On the road to SOA maturity
“An information silo is a management system incapable of reciprocal operation with other, related management systems.”
By definition, the above take on the word ‘silo’ is very true, yet in our industry it resonates concern. Imagine an organisation layering enterprise level solutions in this manner, growing on demand to deliver ongoing bespoke business solutions that are made up of many information and application level siloed channels. Viewed in a siloed fashion, we see redundant legacy coding formats and duplicate data storage. We also see costly integration and maintenance challenges and, over time, a threshold for growth and achievable agility in the marketplace that becomes exhausted.
Enter a solution – Service Oriented Architecture (SOA). SOA, as the name suggests, is an architectural approach to designing sharable, loosely coupled, technology-based services. Services that, regardless of language, platform or underlying hardware in a well-governed, orchestrated manner prove meaningful to the business and promote information flow.
Power to the people
SOA requires change. Change in how we view our business, architect the solution, structure our delivery teams and provide quality assurance. Herein lies the challenge for SOA. Change is hard and coupled directly to process and people, rather than technology. However, SOA implementations in the wider domain tend to focus on the technology and miss the key fundamental – people. Without business buy-in, all we do is develop a bunch of web services. Without integrated teams, we miss key deliverables. Without embedded governance, we cannot measure our progress.
Recent studies show that the cost of building a single application using SOA is often greater than the cost of building the same application without SOA. So why do it?
Over time, SOA promotes a flexible business model for growth. It does this by exposing an architectural style built on re-use or re-engineering of existing services, while also leveraging new and evolving technology trends with minimal integration concerns. SOA should not be seen as a quick win, but rather as a medium to long-term organisational wide strategy to re-shape the core business into re-usable services. In software terms, emphasis on reducing and factoring out complexity so that implementation details can be separated out from application logic promotes agility and re-use – two fundamental cost-saving factors.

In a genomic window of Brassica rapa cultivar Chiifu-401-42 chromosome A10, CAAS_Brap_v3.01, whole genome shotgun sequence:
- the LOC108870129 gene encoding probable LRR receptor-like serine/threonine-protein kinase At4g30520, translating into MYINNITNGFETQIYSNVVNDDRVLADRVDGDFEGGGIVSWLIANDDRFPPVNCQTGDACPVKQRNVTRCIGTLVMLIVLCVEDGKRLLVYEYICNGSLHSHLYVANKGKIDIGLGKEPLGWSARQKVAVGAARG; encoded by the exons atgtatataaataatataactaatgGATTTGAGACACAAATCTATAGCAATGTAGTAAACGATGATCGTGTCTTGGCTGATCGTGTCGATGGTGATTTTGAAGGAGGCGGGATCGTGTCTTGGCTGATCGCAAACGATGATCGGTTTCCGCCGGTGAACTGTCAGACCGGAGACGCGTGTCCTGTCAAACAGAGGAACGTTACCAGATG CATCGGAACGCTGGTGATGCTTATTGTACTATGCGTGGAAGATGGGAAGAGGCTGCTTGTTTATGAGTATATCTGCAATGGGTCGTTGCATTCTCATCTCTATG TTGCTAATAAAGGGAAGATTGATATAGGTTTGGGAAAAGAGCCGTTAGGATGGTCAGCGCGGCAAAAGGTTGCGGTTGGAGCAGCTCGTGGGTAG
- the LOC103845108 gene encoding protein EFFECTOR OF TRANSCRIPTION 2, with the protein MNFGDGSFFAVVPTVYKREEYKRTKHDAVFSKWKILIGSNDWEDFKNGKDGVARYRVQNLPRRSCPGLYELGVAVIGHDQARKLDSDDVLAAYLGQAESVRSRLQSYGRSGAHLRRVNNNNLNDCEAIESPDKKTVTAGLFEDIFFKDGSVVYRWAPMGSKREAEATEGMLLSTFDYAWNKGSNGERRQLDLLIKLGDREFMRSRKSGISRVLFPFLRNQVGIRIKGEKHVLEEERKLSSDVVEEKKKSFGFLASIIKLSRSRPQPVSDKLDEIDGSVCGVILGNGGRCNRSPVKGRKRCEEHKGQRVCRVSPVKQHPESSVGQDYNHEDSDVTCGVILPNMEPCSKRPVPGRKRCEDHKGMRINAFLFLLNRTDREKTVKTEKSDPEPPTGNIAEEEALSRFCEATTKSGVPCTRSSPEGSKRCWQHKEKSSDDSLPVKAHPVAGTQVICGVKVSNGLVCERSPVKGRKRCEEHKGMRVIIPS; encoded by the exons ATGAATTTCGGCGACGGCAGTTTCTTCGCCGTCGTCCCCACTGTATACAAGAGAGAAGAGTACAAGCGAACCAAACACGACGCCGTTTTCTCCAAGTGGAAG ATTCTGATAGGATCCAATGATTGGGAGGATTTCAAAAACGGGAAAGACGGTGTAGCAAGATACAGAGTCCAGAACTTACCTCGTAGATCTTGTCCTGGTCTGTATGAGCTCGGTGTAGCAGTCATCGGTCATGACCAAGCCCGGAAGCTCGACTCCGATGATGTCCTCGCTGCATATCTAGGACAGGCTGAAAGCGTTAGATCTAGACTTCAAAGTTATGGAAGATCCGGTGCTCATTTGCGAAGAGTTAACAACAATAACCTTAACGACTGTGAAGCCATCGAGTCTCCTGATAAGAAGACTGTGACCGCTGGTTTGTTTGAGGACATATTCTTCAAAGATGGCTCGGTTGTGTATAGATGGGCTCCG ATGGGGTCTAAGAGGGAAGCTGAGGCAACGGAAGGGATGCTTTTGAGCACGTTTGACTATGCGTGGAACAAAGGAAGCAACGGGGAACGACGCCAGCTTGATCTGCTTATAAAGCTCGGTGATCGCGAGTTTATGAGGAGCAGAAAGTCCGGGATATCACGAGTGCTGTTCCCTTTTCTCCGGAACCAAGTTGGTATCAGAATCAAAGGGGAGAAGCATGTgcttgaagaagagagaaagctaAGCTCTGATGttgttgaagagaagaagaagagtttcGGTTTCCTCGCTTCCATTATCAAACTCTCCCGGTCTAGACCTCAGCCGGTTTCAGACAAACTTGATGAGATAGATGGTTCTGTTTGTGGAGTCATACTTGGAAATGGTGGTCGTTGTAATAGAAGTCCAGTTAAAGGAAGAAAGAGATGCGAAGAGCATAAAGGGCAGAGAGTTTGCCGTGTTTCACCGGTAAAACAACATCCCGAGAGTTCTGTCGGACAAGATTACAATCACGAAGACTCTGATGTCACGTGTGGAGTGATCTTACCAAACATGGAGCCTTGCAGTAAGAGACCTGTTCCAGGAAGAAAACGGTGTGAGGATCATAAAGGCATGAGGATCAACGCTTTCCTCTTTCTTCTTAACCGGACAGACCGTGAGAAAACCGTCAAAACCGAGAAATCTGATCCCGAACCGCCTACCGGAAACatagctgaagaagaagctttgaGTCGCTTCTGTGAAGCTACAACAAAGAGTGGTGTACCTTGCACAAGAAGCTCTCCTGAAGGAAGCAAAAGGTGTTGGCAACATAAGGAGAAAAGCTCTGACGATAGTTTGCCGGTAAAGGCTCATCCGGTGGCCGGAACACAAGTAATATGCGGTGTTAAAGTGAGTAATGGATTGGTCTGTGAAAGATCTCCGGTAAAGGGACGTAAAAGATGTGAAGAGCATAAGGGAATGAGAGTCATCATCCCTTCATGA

So now we have a model of business and defined processes driving IT decisions and deliveries with a time-to-market that is aggressive, flexible and responsive to change.
How we deliver SOA processes is where the big picture view of web services and how technologies such as XML derive our communication platform for delivery, come into play. Many moving parts, coupled with organisation-wide change, require measurable focus.
Think big but with small steps
Some key fundamentals for an organisation considering or currently embarking on such a journey should, in some shape or form, include:
- Visualise the application you want to build and the services you currently have or want to be made available.
- Define a realistic SOA maturity model and start small with measurable outcomes orchestrated from derived business processes.
- Build SOA governance in at the design phase. SOA governance at run-time is necessary and key, but does not unlock the full potential.
- While we tackle key enterprise platform integration challenges, we must also look to our teams delivering the solution. Integrated teams are key, co-location a big plus to promoting communication, but most importantly with Quality Assurance at its epicentre.
- Think organisationally about test frameworks for SIT, automation and performance with the SOA roadmap in mind.
- Invest in and promote tooling that provides in-depth visibility at a service layer. If it can’t be seen, it’s hard to measure.
Service Oriented Architecture is maturing on our shores and has seen widespread adoption across the world. We have closely followed investment and mergers in enterprise level test tooling. We’ve tracked high IPO evaluations of business-driven service layer monitoring solutions. And large US organisations such as SOA Software invest in our market. All of these are key indicators of the direction we are all heading.
Even with its predecessor of cloud computing gathering momentum, one must look to SOA and understand that behind such cloud computing technologies sits an SOA implementation. Where we see global enterprise expand or merge and government departments align, again SOA is present and allows for prompt flexible business decisions to be made with IT integration challenges addressed.
Throughout all of this, from early adoption to mature SOA implementations, our message remains consistent. Visualise and integrate early with emphasis on SOA governance. Co-locate integrated delivery teams that understand the domain and use best of breed tools to do their jobs in a consistent outcome-measurable approach.
The road to SOA maturity may be long, but it’s how we get there that counts.